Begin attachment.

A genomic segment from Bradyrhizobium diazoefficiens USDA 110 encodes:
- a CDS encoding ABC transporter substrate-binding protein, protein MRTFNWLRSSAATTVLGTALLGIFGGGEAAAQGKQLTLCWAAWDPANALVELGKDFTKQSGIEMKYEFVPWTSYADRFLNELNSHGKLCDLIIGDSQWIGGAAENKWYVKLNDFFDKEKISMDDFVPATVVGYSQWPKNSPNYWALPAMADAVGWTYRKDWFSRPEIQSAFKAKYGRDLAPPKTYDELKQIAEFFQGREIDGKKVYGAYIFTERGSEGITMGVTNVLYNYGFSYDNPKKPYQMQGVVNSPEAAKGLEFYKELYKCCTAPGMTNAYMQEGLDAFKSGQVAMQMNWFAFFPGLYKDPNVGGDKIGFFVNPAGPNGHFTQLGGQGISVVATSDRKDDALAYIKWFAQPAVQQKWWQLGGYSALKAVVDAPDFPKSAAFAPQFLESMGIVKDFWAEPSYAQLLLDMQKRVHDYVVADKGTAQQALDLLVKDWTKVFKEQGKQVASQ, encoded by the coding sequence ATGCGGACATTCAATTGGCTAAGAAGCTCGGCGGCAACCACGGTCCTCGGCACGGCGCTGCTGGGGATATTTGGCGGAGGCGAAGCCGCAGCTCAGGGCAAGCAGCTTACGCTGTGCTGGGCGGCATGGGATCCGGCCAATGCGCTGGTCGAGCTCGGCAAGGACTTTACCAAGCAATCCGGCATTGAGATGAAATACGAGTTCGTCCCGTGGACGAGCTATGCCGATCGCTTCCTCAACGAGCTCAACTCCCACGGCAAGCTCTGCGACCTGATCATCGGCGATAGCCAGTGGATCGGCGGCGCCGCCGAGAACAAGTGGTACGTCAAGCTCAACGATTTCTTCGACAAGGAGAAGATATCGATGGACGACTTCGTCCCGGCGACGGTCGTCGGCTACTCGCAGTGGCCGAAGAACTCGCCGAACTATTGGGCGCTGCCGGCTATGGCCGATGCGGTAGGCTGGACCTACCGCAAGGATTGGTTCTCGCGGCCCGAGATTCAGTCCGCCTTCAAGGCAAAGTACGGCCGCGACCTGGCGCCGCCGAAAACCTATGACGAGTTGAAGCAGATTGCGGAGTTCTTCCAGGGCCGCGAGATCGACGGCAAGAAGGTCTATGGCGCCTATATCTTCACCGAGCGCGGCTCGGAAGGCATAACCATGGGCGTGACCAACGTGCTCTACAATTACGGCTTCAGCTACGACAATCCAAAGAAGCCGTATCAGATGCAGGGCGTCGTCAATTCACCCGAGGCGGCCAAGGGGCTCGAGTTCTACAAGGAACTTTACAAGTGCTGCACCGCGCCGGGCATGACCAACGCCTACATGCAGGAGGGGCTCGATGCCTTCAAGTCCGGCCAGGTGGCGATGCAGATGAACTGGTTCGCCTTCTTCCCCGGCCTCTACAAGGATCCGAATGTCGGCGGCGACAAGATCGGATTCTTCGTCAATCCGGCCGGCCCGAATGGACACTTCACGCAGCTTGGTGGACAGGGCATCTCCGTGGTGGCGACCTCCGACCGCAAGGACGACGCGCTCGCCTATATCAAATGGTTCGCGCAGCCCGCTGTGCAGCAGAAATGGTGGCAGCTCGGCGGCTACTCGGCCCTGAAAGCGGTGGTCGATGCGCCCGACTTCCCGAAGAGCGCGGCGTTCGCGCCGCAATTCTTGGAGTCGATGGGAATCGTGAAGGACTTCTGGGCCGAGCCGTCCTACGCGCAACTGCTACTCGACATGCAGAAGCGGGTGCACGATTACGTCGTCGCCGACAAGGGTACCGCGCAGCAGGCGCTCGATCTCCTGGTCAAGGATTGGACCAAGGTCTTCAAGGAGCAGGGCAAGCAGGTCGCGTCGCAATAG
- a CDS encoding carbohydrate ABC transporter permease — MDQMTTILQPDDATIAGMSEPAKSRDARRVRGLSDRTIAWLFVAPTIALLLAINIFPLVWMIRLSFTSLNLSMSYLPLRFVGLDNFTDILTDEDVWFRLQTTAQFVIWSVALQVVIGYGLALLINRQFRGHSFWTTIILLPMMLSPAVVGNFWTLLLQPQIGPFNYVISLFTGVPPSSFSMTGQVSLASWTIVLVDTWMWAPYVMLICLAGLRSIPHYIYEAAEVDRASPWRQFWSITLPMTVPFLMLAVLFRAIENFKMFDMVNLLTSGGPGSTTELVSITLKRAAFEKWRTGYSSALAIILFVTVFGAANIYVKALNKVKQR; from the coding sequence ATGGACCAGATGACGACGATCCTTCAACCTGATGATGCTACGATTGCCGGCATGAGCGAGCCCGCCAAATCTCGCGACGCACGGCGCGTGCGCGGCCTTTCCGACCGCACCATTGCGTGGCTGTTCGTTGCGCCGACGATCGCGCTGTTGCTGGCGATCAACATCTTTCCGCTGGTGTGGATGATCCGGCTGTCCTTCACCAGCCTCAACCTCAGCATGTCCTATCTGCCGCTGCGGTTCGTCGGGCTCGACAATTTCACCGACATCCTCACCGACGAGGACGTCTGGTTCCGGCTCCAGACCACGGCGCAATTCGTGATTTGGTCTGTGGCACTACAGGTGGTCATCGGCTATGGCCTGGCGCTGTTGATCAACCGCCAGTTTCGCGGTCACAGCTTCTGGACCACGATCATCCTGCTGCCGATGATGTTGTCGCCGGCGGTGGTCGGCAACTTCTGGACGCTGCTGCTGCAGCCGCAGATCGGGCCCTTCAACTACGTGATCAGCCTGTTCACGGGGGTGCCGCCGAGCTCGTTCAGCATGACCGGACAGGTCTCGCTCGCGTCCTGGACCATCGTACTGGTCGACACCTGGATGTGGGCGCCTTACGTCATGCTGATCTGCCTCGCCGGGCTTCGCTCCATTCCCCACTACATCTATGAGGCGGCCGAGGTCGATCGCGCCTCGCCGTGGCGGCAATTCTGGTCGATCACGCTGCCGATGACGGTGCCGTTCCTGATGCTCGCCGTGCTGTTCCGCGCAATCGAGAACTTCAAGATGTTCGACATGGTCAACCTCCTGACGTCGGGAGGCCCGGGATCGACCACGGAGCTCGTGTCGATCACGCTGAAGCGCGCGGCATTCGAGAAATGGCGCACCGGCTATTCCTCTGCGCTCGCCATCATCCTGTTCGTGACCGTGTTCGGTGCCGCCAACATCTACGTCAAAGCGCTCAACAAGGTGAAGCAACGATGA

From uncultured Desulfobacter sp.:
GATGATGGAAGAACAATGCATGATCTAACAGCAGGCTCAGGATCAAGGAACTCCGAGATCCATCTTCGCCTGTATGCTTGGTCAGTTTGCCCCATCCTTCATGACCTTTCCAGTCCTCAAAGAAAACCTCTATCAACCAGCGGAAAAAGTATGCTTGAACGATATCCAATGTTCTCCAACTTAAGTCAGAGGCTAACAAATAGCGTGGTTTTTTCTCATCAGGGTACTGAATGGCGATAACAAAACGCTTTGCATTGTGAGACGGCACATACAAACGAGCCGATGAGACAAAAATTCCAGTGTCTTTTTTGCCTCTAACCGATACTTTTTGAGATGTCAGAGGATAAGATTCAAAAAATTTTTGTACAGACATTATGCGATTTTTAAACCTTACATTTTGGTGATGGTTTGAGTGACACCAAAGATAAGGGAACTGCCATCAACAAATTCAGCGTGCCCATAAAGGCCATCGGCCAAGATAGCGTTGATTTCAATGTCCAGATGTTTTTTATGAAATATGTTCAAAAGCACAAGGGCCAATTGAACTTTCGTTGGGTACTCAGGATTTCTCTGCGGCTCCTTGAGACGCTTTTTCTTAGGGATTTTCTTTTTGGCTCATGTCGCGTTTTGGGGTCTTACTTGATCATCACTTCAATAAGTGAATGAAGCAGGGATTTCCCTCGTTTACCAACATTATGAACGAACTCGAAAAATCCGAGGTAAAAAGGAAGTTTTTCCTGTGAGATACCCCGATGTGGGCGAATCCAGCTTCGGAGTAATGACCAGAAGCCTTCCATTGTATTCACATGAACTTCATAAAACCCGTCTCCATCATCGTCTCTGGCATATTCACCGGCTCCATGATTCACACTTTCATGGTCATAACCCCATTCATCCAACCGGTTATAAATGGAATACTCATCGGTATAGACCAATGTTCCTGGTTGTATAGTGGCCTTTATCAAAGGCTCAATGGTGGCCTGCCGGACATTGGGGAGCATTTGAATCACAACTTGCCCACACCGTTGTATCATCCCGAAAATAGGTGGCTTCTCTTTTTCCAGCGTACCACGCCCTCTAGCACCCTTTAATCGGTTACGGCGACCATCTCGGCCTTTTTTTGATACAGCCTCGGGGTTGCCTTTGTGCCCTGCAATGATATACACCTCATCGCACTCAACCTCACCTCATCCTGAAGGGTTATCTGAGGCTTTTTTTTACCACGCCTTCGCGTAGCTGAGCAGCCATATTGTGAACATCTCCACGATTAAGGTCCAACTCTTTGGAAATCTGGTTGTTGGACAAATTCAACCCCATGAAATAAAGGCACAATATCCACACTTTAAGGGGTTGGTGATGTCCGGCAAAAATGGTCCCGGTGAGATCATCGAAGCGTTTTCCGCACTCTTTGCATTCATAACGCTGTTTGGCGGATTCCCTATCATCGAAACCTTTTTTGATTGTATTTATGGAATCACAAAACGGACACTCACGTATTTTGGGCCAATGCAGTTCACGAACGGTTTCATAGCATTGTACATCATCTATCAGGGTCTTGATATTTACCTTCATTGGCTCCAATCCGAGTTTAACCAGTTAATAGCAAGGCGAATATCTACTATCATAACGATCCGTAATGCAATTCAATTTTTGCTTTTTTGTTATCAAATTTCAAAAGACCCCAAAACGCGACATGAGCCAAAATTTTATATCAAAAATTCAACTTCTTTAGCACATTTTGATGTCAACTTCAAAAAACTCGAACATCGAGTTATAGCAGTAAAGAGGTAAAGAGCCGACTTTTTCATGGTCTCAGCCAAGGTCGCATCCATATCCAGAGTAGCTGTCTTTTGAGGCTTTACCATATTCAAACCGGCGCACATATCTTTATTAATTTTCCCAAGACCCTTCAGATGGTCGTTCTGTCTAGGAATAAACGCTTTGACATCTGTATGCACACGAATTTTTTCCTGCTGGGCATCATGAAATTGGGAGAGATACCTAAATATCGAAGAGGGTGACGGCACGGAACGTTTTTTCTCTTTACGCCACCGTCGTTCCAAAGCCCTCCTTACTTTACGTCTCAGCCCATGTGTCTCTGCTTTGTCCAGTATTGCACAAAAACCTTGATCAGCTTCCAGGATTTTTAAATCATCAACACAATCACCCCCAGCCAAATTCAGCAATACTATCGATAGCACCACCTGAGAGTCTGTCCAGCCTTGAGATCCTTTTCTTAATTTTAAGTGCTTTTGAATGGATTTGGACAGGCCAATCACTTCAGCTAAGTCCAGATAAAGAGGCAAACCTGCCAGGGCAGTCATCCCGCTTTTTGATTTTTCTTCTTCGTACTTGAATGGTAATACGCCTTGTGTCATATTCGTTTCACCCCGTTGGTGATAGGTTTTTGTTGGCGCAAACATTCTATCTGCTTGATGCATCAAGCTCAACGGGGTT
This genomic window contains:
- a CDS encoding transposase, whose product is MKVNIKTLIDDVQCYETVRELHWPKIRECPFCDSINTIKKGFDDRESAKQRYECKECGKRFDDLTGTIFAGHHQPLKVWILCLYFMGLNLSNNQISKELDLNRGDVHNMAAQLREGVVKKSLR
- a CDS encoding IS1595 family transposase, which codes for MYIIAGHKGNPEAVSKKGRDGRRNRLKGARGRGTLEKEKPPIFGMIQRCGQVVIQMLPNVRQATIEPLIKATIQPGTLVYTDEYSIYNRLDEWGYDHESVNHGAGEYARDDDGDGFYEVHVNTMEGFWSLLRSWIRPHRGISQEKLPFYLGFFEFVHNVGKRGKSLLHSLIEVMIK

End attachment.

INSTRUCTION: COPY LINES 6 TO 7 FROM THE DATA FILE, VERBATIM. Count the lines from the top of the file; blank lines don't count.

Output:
This genomic window contains:
- a CDS encoding transposase, whose product is MKVNIKTLIDDVQCYETVRELHWPKIRECPFCDSINTIKKGFDDRESAKQRYECKECGKRFDDLTGTIFAGHHQPLKVWILCLYFMGLNLSNNQISKELDLNRGDVHNMAAQLREGVVKKSLR